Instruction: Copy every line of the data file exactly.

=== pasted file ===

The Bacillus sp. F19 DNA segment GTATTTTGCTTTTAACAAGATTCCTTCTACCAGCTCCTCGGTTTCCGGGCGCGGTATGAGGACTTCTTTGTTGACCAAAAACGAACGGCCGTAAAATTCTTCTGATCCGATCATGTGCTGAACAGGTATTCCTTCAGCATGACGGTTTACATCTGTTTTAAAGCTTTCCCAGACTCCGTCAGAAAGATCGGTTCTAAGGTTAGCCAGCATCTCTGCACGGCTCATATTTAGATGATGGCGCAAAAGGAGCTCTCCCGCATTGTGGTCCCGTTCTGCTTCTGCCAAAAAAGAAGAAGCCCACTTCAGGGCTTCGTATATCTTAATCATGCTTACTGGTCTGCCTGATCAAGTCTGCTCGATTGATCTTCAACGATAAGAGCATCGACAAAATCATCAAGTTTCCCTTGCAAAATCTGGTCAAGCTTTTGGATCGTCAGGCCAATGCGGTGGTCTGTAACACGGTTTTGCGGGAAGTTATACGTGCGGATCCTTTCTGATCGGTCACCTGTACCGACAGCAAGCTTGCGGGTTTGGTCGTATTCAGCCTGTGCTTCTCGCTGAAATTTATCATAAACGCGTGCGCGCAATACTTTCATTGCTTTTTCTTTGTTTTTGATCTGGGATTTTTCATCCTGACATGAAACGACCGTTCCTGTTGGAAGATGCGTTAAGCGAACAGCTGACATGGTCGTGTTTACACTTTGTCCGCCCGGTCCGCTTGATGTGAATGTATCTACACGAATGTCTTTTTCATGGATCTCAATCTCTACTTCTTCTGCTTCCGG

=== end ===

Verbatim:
The Bacillus sp. F19 DNA segment GTATTTTGCTTTTAACAAGATTCCTTCTACCAGCTCCTCGGTTTCCGGGCGCGGTATGAGGACTTCTTTGTTGACCAAAAACGAACGGCCGTAAAATTCTTCTGATCCGATCATGTGCTGAACAGGTATTCCTTCAGCATGACGGTTTACATCTGTTTTAAAGCTTTCCCAGACTCCGTCAGAAAGATCGGTTCTAAGGTTAGCCAGCATCTCTGCACGGCTCATATTTAGATGATGGCGCAAAAGGAGCTCTCCCGCATTGTGGTCCCGTTCTGCTTCTGCCAAAAAAGAAGAAGCCCACTTCAGGGCTTCGTATATCTTAATCATGCTTACTGGTCTGCCTGATCAAGTCTGCTCGATTGATCTTCAACGATAAGAGCATCGACAAAATCATCAAGTTTCCCTTGCAAAATCTGGTCAAGCTTTTGGATCGTCAGGCCAATGCGGTGGTCTGTAACACGGTTTTGCGGGAAGTTATACGTGCGGATCCTTTCTGATCGGTCACCTGTACCGACAGCAAGCTTGCGGGTTTGGTCGTATTCAGCCTGTGCTTCTCGCTGAAATTTATCATAAACGCGTGCGCGCAATACTTTCATTGCTTTTTCTTTGTTTTTGATCTGGGATTTTTCATCCTGACATGAAACGACCGTTCCTGTTGGAAGATGCGTTAAGCGAACAGCTGACATGGTCGTGTTTACACTTTGTCCGCCCGGTCCGCTTGATGTGAATGTATCTACACGAATGTCTTTTTCATGGATCTCAATCTCTACTTCTTCTGCTTCCGG